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RE: seaint Digest for 17 Aug 2011

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My two cents: The first question that comes to mind is---what level of
crack control was required? Topping on an "existing" slab will shrink
with restraint to that shrinkage occurring due to bond with or roughness
of the substrate, and the potential for restraint is much greater than a
slab-on-grade placed over a vapor sheet or even stone. See ACI 222,1R
Chapter 6, 224,3R, and 302.1R.2.3.2---some of this is contradictory but
intuitively, added joints may be necessary.

As far as crack width is concerned, 0.009 in is pretty small. You
describe it as adjacent to a "seawall" adjacent to a brackish (to us
that means non-seawater) water body. A "seawater" or "coastal" exposure
is probably not warranted; but if it is a pedestrian use, and it gets
icy, and they treat it with salt, and being that salt and moisture
together are pretty aggressive, and even if not in the "splash" zone,
the smaller width may be appropriate. However, having a contractor
remove and replace slabs with that level of cracking (especially if
guidance in joint requirements was unconservative) is onerous. IMHO, I
suggest that you consider using a crack-healer or sealer that will
bridge the cracks instead of removing and replacing the topping; there
is a good chance that cracks would occur even if you gave the pour a
second chance.....

Subject: Reasonable Crack Width in a Concrete Slab
From: Larry Reynolds <larryr31(--nospam--at)gmail.com>
To: seaint(--nospam--at)seaint.org

Our office is involved in a project in which shrinkage cracks, varying
in
width from 0.003=94 to 0.009,=94 have developed in a new 3=94
exposed-aggre=
gate
topping slab.  The topping slab was placed over an existing, exterior
structural slab.

This project is located in a mid-Atlantic state and the slab is adjacent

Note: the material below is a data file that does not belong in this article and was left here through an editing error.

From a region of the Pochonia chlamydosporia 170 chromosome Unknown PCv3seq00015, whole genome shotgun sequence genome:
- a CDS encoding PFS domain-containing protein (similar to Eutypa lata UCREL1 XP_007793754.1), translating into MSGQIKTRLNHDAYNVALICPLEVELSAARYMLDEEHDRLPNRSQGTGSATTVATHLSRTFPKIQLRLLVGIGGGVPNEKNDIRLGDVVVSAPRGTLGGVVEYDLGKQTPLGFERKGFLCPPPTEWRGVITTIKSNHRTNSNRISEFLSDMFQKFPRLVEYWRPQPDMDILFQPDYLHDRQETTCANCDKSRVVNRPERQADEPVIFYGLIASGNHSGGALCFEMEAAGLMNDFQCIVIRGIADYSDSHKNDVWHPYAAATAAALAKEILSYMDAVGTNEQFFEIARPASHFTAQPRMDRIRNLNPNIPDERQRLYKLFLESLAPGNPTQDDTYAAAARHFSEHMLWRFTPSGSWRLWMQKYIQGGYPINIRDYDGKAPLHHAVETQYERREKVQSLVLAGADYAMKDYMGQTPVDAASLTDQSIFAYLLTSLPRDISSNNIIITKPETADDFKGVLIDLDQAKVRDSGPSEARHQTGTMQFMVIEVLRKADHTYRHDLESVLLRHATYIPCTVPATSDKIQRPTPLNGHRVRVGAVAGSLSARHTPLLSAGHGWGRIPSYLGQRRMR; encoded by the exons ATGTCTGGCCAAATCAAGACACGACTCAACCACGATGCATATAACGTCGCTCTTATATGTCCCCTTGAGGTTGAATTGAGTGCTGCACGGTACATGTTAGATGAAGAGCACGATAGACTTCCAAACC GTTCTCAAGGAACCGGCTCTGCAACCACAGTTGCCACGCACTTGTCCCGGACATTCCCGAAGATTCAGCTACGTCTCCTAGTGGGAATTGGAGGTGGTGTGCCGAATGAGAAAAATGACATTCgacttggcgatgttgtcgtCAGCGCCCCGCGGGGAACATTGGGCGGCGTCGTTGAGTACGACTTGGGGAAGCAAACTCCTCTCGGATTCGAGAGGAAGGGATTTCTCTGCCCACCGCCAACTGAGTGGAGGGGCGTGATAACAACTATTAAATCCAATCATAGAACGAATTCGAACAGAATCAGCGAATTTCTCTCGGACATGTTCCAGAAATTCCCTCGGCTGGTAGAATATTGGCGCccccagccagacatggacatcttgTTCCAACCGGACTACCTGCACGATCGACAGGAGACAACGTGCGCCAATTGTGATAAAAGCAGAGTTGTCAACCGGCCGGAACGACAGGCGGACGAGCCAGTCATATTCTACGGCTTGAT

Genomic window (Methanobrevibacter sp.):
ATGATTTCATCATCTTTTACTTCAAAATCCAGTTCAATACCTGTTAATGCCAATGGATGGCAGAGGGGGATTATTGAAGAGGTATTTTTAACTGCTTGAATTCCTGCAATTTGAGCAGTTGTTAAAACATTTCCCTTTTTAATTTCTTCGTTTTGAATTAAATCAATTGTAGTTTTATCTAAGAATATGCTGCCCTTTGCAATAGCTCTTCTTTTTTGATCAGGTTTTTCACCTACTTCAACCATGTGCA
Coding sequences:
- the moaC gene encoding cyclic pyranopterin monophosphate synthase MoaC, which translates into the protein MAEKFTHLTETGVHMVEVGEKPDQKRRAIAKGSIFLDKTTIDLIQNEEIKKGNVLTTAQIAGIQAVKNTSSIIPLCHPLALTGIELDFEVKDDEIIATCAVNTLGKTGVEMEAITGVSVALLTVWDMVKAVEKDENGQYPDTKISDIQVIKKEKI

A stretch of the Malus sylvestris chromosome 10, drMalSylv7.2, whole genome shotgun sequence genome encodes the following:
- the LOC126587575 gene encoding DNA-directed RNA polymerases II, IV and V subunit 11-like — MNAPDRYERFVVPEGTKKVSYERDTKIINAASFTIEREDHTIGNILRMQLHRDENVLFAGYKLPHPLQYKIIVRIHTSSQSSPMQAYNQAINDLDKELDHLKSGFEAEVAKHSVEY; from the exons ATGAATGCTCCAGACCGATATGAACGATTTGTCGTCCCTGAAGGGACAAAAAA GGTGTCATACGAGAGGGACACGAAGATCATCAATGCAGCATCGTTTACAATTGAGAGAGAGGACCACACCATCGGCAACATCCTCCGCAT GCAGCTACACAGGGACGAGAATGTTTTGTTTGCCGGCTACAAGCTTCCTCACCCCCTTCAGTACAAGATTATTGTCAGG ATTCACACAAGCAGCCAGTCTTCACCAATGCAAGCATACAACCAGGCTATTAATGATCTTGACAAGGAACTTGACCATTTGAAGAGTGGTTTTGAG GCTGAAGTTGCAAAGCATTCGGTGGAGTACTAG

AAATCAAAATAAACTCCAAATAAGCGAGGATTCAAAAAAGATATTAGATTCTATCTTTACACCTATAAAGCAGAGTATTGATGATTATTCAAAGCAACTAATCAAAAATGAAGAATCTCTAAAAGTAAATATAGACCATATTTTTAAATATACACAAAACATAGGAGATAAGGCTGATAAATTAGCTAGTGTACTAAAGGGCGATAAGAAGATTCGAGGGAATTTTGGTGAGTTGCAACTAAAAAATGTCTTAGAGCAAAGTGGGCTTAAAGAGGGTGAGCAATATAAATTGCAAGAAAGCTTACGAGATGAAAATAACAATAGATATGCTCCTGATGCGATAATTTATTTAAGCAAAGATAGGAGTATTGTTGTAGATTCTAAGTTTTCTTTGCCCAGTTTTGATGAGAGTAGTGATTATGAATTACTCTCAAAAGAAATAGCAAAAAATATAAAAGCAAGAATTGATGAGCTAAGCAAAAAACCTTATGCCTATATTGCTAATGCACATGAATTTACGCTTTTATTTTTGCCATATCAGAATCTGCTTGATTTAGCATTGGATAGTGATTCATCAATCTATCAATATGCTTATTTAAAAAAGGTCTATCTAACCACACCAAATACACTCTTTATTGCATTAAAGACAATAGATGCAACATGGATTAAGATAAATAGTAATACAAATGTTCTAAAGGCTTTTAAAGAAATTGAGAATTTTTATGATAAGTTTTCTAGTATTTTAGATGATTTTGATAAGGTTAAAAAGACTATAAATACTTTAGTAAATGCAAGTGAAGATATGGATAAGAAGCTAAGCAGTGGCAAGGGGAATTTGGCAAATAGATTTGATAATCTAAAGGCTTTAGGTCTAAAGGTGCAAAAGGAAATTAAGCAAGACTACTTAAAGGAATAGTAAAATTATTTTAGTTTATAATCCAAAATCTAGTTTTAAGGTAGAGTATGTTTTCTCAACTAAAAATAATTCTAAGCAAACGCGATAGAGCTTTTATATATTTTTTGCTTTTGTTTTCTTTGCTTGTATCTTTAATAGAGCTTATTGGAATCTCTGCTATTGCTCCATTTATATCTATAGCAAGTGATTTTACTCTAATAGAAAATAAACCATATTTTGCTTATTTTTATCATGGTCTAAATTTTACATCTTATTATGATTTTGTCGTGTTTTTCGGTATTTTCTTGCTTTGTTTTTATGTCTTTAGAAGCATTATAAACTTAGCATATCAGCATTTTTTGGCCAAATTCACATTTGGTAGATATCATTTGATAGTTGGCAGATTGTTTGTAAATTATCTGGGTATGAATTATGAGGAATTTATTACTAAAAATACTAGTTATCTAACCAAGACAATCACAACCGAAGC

to
a seawall.  This seawall forms the edge of plaza area that is adjacent
to a
pool of brackish water.   The plaza is not subject to overtopping from
the
brackish water.

We are trying to determine which exposure condition from ACI 224, Table
4.1
is applicable to our situation, so we can determine which cracked
sections
need repair/replacement.  We have narrowed it down to the following:

1)      Humidity, moist air, soil - reasonable crack width 0.012=94

2)      Seawater and seawater spray, wetting and drying =96 reasonable
crac=
k
width 0.006=94

I was not able to find any information in ACI 224 or from other sources
tha=
t
would provide additional insight on how the exposure conditions are
defined=
.
For example, does wetting and drying mean wetting and drying in the
tidal
zone, or wetting and drying due to weather?  Or both?

We having a robust debate here in the office as to which exposure
condition
applies.  My personal opinion is that our project falls somewhere
between
the two exposure conditions described above.

Does anyone have any insight to offer?

Thanks,

Larry Reynolds, P.E.


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